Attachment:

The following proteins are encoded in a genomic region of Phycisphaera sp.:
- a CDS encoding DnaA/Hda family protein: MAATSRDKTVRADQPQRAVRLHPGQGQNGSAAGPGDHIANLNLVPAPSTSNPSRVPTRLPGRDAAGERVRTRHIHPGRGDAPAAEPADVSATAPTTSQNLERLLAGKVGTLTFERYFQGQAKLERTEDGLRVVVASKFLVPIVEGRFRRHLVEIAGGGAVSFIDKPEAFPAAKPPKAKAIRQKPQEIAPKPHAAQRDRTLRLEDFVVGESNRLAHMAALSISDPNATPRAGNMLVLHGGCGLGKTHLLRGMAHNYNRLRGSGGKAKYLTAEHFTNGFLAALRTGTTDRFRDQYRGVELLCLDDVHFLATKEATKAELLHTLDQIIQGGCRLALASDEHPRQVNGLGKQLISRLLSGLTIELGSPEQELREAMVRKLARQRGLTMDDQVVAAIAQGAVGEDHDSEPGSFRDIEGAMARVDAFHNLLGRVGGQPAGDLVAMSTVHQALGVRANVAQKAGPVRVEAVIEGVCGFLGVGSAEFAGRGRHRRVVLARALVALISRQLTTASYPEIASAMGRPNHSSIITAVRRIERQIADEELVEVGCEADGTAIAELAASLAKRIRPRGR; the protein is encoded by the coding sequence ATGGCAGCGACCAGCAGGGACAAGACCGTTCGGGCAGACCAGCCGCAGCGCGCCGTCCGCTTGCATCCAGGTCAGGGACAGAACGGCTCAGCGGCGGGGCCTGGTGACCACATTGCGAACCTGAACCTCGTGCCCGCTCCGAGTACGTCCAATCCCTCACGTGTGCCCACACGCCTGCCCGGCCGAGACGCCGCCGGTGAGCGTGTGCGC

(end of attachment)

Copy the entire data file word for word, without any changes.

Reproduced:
The following proteins are encoded in a genomic region of Phycisphaera sp.:
- a CDS encoding DnaA/Hda family protein: MAATSRDKTVRADQPQRAVRLHPGQGQNGSAAGPGDHIANLNLVPAPSTSNPSRVPTRLPGRDAAGERVRTRHIHPGRGDAPAAEPADVSATAPTTSQNLERLLAGKVGTLTFERYFQGQAKLERTEDGLRVVVASKFLVPIVEGRFRRHLVEIAGGGAVSFIDKPEAFPAAKPPKAKAIRQKPQEIAPKPHAAQRDRTLRLEDFVVGESNRLAHMAALSISDPNATPRAGNMLVLHGGCGLGKTHLLRGMAHNYNRLRGSGGKAKYLTAEHFTNGFLAALRTGTTDRFRDQYRGVELLCLDDVHFLATKEATKAELLHTLDQIIQGGCRLALASDEHPRQVNGLGKQLISRLLSGLTIELGSPEQELREAMVRKLARQRGLTMDDQVVAAIAQGAVGEDHDSEPGSFRDIEGAMARVDAFHNLLGRVGGQPAGDLVAMSTVHQALGVRANVAQKAGPVRVEAVIEGVCGFLGVGSAEFAGRGRHRRVVLARALVALISRQLTTASYPEIASAMGRPNHSSIITAVRRIERQIADEELVEVGCEADGTAIAELAASLAKRIRPRGR; the protein is encoded by the coding sequence ATGGCAGCGACCAGCAGGGACAAGACCGTTCGGGCAGACCAGCCGCAGCGCGCCGTCCGCTTGCATCCAGGTCAGGGACAGAACGGCTCAGCGGCGGGGCCTGGTGACCACATTGCGAACCTGAACCTCGTGCCCGCTCCGAGTACGTCCAATCCCTCACGTGTGCCCACACGCCTGCCCGGCCGAGACGCCGCCGGTGAGCGTGTGCGC